Navigating in Compose: Criteria

Navigating between screens is a common act in an Android app… though, as Zach Klippenstein noted, “screen” is a somewhat amorphous term. Naturally, we want to be able to navigate to different “screens” when those screens are implemented as composables.

How we do this is a highly contentious topic.

Roughly speaking, there seems to be four major categories of solutions:

  • Use the official Jetpack Navigation for Compose

  • Use some sort of wrapper or helper around Navigation for Compose — Rafael Costa’s compose-destinations library is an example

  • Use Jetpack Navigation, but use the “classic” implementation instead of Navigation for Compose, using fragments to wrap your screen-level composables

  • Use some separate navigation implementation, such as Adriel Café’s Voyager library

I cannot tell you what to use. I can tell you that you should come up with a set of criteria for judging various navigation solutions. Based on a survey of a bunch of navigation solutions, here are some criteria that you may want to consider.

Table Stakes

If your navigation solution does not support forward navigation to N destinations, or if it does not support back stacks (e.g., a goBack() function to pop a destination off the stack and return to where you had been before), use something else.

Compile-Time Type Safety

One key point of using Kotlin, and Java before it, is type safety. The more type safety we get, the more likely it is that we will uncover problems at compile-time, rather than only via testing or by the app going 💥 for your users.

…For Routes/Destinations

When you tell the navigation solution where to navigate to in forward navigation, you may want to prefer solutions where the identifier is something that is type safe. Some solutions use strings or integers to identify routes or destinations. That makes it very easy to do some really scary things, like compute a destination using math. Generally, primitives-as-identifiers offer little compile-time protection. You might prefer solutions that use enums, sealed class, marker interfaces, or other things that identify what are and are not valid options.

(and if you are asking yourself “what about deeplinks?”, that is covered a bit later)

…For Arguments

Frequently, our screens need data, whether an identifier (e.g., primary key) or the actual data itself. So, we want to be able to pass that data from previous screens. All else being equal, you might want to prefer solutions that offer compile-time type safety, so you do not wind up in cases where you provide a string and the recipient is expecting an Int instead.

A related criteria is “content safety”. You might want to prefer solutions where your code can just pass the data, without having to worry about whether it complies with any solution-specific limitations. For example, if the solution requires you to URL-encode strings to be able to pass them safely, that is not great, as you will forget to do this from time to time. Ideally, the solution handles those sorts of things for you.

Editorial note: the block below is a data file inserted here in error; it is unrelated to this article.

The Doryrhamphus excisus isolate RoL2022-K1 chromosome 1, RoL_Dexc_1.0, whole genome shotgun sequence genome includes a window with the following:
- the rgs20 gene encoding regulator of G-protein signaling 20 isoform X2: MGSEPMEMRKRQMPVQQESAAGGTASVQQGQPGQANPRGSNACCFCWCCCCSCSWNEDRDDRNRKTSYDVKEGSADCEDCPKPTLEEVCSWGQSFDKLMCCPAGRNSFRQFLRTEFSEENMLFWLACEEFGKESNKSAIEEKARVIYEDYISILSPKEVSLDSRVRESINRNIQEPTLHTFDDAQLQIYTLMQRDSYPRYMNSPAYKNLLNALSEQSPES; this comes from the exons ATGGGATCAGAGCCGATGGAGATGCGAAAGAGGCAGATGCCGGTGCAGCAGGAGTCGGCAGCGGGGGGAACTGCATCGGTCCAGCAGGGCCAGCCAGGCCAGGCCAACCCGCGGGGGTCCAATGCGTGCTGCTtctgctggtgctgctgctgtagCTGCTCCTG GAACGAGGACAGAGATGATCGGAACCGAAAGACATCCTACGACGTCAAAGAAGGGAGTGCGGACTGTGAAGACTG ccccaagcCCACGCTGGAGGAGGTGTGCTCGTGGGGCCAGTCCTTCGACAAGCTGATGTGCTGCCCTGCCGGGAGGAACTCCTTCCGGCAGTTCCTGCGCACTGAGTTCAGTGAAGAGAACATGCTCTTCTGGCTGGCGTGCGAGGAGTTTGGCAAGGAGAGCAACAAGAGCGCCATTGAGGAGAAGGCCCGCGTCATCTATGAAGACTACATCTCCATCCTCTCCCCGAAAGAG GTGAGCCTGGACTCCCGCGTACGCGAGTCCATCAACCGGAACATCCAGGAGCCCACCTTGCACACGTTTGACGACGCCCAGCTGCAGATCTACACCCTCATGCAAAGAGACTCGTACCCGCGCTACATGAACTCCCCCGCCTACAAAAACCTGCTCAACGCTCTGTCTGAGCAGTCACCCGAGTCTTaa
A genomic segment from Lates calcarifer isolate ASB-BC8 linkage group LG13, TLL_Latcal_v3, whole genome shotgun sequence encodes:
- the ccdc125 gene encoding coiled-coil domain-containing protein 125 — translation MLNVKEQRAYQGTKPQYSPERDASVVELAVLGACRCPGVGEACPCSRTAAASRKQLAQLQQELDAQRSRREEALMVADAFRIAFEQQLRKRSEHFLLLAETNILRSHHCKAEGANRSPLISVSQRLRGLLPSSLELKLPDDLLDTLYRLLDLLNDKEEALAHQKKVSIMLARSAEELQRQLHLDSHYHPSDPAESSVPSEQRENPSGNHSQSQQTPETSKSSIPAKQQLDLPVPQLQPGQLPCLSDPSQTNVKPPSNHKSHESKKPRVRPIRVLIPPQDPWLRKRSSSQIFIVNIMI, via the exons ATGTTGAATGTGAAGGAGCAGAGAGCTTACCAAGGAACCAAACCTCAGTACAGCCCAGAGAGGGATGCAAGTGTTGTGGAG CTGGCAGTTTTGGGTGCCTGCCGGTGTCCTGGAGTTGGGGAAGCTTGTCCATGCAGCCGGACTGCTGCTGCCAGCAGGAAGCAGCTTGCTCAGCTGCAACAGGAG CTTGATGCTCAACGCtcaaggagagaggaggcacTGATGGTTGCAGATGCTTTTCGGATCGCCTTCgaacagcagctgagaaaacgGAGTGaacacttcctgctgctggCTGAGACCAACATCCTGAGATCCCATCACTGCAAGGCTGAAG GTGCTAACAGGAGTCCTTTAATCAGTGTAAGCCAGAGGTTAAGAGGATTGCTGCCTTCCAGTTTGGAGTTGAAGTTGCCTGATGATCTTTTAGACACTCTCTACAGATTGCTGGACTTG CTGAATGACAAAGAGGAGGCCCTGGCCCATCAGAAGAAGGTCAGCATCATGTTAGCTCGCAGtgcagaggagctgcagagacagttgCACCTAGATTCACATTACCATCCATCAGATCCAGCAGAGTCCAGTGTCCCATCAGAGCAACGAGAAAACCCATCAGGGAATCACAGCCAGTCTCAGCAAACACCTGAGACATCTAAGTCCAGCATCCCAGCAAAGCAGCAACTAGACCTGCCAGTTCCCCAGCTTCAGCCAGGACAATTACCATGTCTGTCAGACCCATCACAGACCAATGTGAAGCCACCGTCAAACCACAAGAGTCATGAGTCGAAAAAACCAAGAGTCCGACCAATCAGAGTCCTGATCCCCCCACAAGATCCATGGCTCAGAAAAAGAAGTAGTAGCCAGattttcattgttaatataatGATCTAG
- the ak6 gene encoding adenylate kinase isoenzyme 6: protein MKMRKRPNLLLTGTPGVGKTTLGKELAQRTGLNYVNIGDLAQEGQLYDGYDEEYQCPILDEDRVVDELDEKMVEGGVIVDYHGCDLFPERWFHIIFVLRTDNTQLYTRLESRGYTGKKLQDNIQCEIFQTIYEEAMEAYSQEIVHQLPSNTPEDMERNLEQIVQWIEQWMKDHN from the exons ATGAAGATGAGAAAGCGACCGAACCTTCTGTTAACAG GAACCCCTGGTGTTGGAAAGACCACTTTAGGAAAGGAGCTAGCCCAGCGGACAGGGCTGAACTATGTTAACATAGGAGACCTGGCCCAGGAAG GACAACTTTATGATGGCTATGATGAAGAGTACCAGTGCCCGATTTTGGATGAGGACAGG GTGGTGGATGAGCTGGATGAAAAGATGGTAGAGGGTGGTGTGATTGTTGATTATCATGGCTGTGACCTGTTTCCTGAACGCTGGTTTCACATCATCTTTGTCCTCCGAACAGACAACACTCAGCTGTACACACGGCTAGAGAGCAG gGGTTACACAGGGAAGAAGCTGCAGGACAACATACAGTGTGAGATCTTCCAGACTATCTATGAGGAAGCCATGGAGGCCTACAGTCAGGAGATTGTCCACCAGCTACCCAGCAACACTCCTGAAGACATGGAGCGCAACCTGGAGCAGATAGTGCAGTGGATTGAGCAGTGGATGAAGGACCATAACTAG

…For Return Values

At least for modal destinations, such as dialogs, we often need to pass back some sort of “result”. For example, we display a dialog to allow the user to pick something, and we need the previous screen to find out what the user selected. Sometimes, there are ways of accomplishing this outside of a navigation solution, such as the dialog updating some shared data representation (e.g., shared Jetpack ViewModel) where the previous screen finds out about results reactively. But, if the navigation solution you are considering offers return values, and you intend to use them, you might want to prefer ones where those return values are also type-safe and content-safe.

IOW, forward-navigation arguments should not get all the safety love.

Support for Configuration Change and Process Death

Like it or not, configuration changes are real. Birds, perhaps not.

One way or another, your app needs to be able to cope with configuration changes, and your navigation solution should be able cope as well, to support your app. This includes both retaining the navigation data itself across configuration changes and, ideally, having a pattern for app data for your screens to survive as well (e.g., Navigation for Compose’s per-route ViewModel support).

Related is process death:

  • The user uses your app for a while

  • The user gets distracted by some not-a-bird for a while, and your app’s UI moves to the background

  • While in the background, Android terminates your process to free up system RAM

  • The user returns to your app after your process dies, but within a reasonable period of time (last I knew, the limit was 30 minutes, though that value may have changed over the years)

Android is going to want to not only bring up your app, but pretend that your process had been around all that time. That is where “saved instance state” comes into play, and ideally your navigation solution advertises support for this, so your back-stack and so on get restored along with your UI.